(AP Photo/Andrew Harnik) Rep. Abby Finkenauer (D-Iowa)
(AP Photo/Andrew Harnik)

Rep. Abby Finkenauer (D-Iowa) is working to increase the number of doctors allowed to practice in the United States during the COVID-19 pandemic. Finkenauer helped lead over 40 legislators in writing a letter to the U.S. Citizenship and Immigration Services Acting Director Ken Cuccinelli, expressing concern that regulations for visa programs will limit the amount of doctors available during the pandemic.  

Medical professionals holding H-1B and J-1 visas are not permitted to provide medical care outside of specific medical facilities. Members of Congress want Cuccinelli to waive these restrictions and increase the number of medical professionals available during this public health crisis. President Donald Trump’s decision last week to ban issuance of green cards for sixty days could make it even harder for hospitals to bring in more medical professionals to help fight the pandemic.

“The current public health crisis requires a robust and timely medical response that begins with getting physicians on the front lines,” the letter states, “Healthcare workers on H-1B and J-1 visas are a key resource in this process.”

In the letter, legislators state that not allowing physicians with H-1B or J-1 visas to transfer to hospitals and facilities overwhelmed with COVID-19 patients or suffering from staff shortages due to quarantine requirements is detrimental.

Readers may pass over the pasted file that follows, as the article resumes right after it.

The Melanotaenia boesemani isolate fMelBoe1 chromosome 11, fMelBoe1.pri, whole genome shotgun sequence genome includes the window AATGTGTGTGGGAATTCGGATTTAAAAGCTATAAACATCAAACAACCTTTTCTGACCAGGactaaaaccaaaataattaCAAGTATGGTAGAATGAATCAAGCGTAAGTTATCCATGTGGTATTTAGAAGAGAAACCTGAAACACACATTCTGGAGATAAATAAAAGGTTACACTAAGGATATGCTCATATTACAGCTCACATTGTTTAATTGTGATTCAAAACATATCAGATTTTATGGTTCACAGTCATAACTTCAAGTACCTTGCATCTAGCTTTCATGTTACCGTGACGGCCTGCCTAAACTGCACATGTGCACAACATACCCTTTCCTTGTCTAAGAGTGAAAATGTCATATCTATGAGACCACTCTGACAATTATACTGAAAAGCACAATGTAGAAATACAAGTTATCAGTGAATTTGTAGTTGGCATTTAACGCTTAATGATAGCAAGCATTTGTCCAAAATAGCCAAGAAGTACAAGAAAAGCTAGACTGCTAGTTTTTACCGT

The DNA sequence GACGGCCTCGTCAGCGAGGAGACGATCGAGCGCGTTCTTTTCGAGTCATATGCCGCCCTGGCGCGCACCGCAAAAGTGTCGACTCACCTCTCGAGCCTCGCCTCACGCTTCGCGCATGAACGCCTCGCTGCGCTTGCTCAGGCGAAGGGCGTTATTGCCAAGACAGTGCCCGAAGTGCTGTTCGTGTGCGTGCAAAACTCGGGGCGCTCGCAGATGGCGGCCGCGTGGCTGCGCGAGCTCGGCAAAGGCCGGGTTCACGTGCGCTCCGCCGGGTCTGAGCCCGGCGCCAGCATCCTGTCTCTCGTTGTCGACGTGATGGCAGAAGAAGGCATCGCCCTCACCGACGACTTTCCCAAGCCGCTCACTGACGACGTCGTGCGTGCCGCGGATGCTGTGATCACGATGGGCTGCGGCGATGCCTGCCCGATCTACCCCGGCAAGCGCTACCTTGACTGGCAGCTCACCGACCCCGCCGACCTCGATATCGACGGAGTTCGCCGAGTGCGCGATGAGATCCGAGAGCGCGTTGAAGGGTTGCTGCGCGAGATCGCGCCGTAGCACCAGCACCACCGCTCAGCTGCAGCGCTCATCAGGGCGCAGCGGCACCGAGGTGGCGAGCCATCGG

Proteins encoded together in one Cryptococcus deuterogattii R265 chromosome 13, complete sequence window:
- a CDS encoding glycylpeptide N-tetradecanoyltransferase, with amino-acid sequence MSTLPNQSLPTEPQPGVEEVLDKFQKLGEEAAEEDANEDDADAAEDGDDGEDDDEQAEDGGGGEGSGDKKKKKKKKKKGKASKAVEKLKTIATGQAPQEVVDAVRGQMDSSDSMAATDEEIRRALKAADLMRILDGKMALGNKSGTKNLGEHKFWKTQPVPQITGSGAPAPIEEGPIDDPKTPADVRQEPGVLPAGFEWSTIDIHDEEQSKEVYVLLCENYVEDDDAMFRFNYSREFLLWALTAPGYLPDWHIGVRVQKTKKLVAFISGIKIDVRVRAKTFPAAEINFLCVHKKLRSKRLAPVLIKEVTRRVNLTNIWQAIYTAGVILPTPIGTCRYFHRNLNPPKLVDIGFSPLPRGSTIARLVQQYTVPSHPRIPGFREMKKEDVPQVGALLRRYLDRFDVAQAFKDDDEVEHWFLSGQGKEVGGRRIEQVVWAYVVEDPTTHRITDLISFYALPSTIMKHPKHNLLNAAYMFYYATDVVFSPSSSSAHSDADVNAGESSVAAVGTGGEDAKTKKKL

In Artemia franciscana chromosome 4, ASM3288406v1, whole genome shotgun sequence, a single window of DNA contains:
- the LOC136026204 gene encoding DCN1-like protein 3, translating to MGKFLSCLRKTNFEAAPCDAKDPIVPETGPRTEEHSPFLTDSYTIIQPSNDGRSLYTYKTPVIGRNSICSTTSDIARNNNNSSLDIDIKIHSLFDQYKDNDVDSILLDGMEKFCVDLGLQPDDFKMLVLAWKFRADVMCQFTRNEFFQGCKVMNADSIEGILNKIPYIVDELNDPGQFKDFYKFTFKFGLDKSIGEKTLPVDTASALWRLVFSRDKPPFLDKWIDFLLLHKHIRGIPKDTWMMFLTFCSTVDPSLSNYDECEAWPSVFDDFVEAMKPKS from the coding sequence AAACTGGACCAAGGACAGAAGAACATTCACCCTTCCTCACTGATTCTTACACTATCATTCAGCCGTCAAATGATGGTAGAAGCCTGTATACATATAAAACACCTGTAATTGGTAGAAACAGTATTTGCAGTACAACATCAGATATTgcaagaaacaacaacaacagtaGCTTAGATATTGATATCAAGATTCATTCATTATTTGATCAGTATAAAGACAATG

Across the country, hospitals are finding themselves understaffed and overwhelmed due to the rapidly growing number of COVID-19 patients, on top of battling supply shortages in personal protective equipment.  Even before the pandemic, there was a shortage of nurses in the United States, specifically emergency rooms and intensive care. 

“The American Nurses Association is concerned about the pending shortage of nurses to care for COVID-19 patients,” said the group’s present Ernest Grant in an interview with NBC. “It is critical that healthcare facilities do all they can to protect this essential workforce.” 

“People will die because, realistically speaking, you cannot attend ten, 20 or 30 patients to yourself,” said New York emergency room nurse Katherine Ramos to NBC, “How could you possibly give the care, the quality care that is necessary? You can’t.”

The letter was signed by 17 U.S. senators and 27 members of the House of Representatives, including Rep. Finkenauer, who has been working on coronavirus relief since early March. 

“We urge you to grant healthcare providers relief as soon as possible so that our nation’s critical resources can be effectively deployed,” the members wrote. “Such a decision would give our nation’s health care providers the flexibility that is needed to mount an adequate response during this emergency.”